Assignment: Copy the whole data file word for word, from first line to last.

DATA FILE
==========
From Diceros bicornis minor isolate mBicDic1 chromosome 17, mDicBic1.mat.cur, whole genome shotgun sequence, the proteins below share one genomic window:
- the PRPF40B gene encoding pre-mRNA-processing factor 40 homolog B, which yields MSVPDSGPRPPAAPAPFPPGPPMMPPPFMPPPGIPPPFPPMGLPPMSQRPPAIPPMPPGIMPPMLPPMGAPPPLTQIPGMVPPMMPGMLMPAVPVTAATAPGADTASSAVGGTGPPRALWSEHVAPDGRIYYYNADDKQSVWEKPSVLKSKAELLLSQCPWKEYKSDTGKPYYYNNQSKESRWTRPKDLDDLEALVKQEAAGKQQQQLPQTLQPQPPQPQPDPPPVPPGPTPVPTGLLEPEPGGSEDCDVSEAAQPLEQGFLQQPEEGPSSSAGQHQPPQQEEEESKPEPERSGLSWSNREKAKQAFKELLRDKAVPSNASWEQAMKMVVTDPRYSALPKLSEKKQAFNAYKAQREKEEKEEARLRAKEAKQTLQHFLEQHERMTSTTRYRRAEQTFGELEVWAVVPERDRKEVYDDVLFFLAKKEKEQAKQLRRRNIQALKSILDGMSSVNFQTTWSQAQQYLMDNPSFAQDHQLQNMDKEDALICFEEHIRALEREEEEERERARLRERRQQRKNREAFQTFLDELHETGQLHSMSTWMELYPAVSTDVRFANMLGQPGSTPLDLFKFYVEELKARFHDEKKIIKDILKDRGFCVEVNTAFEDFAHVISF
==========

From Diceros bicornis minor isolate mBicDic1 chromosome 17, mDicBic1.mat.cur, whole genome shotgun sequence, the proteins below share one genomic window:
- the PRPF40B gene encoding pre-mRNA-processing factor 40 homolog B, which yields MSVPDSGPRPPAAPAPFPPGPPMMPPPFMPPPGIPPPFPPMGLPPMSQRPPAIPPMPPGIMPPMLPPMGAPPPLTQIPGMVPPMMPGMLMPAVPVTAATAPGADTASSAVGGTGPPRALWSEHVAPDGRIYYYNADDKQSVWEKPSVLKSKAELLLSQCPWKEYKSDTGKPYYYNNQSKESRWTRPKDLDDLEALVKQEAAGKQQQQLPQTLQPQPPQPQPDPPPVPPGPTPVPTGLLEPEPGGSEDCDVSEAAQPLEQGFLQQPEEGPSSSAGQHQPPQQEEEESKPEPERSGLSWSNREKAKQAFKELLRDKAVPSNASWEQAMKMVVTDPRYSALPKLSEKKQAFNAYKAQREKEEKEEARLRAKEAKQTLQHFLEQHERMTSTTRYRRAEQTFGELEVWAVVPERDRKEVYDDVLFFLAKKEKEQAKQLRRRNIQALKSILDGMSSVNFQTTWSQAQQYLMDNPSFAQDHQLQNMDKEDALICFEEHIRALEREEEEERERARLRERRQQRKNREAFQTFLDELHETGQLHSMSTWMELYPAVSTDVRFANMLGQPGSTPLDLFKFYVEELKARFHDEKKIIKDILKDRGFCVEVNTAFEDFAHVISF